On the broadcast side, Gearin was an associate producer for ECS and a writer for WEBN. She said her first sideline report for ECS was “terrible,” but she received praise from baseball players’ parents after color-commentating a game during her sophomore year.

“That was the first time that I kind of was able to swallow my pride and say, ‘Okay, this is something I can do. I’m starting to prove it,’” she said.

Gearin said she would not be where she is today without Emerson, particularly with the alumni network and the connections it offers. A key internship for her was with the Boston Red Sox in 2018, organized exclusively for Emerson students by Tim Neverett ‘88, which sent her into the professional spotlight.  

Afterward, she called some games with the Nashua Silver Knights, a summer collegiate team from New Hampshire, before putting together a reel and applying to the Visalia Rawhide, which is the Diamondbacks’ minor league affiliate and her current employer.

Her first encounter with the Rawhide was with another Emerson alum—Julian Rifkind, ‘15—who was the Rawhide’s Director of Baseball Operations at the time.

“He was a senior on the baseball team when I was a freshman on the softball team,” she said.  After asking Riffkind for an opportunity, he pointed her to the general manager, “who also [happened] to be a woman.  She really wanted to give other women in this industry an opportunity.  It was definitely the ‘Emerson Mafia’ coming through and ‘right place, right time.’” Gearin added.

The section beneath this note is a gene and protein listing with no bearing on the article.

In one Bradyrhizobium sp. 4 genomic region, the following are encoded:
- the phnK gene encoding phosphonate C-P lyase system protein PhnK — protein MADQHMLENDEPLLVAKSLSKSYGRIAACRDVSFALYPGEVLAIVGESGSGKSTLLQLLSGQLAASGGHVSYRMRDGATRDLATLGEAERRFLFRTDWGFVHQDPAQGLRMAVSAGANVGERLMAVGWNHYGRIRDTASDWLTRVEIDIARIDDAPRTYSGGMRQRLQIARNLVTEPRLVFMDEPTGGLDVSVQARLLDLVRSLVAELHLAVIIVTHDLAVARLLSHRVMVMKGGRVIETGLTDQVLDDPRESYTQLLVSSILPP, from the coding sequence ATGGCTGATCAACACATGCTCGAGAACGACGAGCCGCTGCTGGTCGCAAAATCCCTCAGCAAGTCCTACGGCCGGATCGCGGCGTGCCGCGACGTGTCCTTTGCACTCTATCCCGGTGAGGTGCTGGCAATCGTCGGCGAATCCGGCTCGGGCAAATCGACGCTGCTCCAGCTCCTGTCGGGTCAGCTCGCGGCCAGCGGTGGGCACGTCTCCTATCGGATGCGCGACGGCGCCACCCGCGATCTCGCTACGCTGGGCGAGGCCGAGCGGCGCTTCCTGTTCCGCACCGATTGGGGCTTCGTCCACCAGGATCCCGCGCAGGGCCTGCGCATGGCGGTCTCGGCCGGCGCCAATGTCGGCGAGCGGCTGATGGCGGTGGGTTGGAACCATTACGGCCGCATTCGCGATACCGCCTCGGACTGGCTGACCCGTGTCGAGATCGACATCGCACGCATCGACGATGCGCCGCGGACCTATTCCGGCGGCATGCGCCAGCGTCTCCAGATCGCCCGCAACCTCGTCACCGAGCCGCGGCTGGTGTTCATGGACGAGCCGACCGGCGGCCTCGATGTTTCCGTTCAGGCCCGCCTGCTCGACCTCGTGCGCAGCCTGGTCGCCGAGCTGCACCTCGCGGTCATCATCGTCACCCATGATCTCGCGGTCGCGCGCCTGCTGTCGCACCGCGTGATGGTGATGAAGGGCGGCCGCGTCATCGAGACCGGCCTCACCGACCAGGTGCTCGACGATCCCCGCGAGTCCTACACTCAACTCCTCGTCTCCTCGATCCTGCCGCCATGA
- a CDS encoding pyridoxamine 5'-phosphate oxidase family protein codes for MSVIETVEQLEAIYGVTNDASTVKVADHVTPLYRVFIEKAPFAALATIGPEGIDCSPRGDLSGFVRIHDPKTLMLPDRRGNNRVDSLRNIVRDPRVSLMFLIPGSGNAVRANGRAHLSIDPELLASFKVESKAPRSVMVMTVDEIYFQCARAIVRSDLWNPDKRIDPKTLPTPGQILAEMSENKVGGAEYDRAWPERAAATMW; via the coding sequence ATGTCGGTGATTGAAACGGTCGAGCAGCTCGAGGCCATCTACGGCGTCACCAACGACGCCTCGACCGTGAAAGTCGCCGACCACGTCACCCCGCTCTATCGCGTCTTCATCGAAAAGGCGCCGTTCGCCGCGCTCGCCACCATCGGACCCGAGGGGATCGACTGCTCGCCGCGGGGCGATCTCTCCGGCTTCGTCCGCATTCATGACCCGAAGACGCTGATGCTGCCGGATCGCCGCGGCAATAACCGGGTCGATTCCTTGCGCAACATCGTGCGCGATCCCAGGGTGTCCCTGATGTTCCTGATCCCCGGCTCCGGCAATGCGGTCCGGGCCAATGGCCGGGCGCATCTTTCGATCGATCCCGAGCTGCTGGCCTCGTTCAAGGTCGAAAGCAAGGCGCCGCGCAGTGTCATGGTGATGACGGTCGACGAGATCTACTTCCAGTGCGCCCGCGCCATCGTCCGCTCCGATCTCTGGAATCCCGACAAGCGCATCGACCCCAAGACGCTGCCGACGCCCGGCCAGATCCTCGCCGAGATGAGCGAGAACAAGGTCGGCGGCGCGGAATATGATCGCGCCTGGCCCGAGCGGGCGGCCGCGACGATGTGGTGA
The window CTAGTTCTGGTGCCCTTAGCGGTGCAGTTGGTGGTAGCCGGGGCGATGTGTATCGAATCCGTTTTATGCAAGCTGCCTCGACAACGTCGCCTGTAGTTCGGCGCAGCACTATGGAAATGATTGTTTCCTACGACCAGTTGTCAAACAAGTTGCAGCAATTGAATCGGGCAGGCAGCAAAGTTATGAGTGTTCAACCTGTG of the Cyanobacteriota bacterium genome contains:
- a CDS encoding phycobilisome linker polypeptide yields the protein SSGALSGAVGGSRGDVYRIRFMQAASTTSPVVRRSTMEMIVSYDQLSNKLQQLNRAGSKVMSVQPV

In November 2018, Gearin worked at a fall league broadcast. She asked the Vice President of broadcasting, Scott Geyer, to use a booth for a “mock-cast,” where reporters use an empty booth in MLB stadiums to practice their craft. Geyer obliged, but he also wanted her to get on the radio for the real deal.

In her current position, Gearin is able to interact with players and their families, broadcasting over many of the first professional innings of their careers.

Gearin was not the only Lion roaring in the broadcast booth that day as she was accompanied by Neverett and Steve Berthiaume ‘87.

“It’s just nice to always have that support system,” she said. “To come off air and be able to go talk to Tim, and before air, for Steve to come give me advice. It was just really nice to have that emotional support.”

To Gearin, being an Emersonian means being part of a community.

“I think at Emerson, there’s all these different little communities within,” she said. “[If] you find someone on the street who went to Emerson, you get really excited. My mom has an Emerson license plate holder, and someone pulled over, put their window down, and said, ‘Oh my gosh, I went to Emerson!’  There’s definitely this crazy community amongst us.”

Gearing encouraged anyone interested in sports journalism to follow their dreams. 

 “Like I said, my first sideline reporting job was terrible, and my first time doing play-by-play, I wasn’t that good at it,” she said.  “If you wait until you think you’re good enough, you’re never going to be good enough, and you’re going to miss an opportunity.  So take all of the opportunities you can and continue to try to improve.”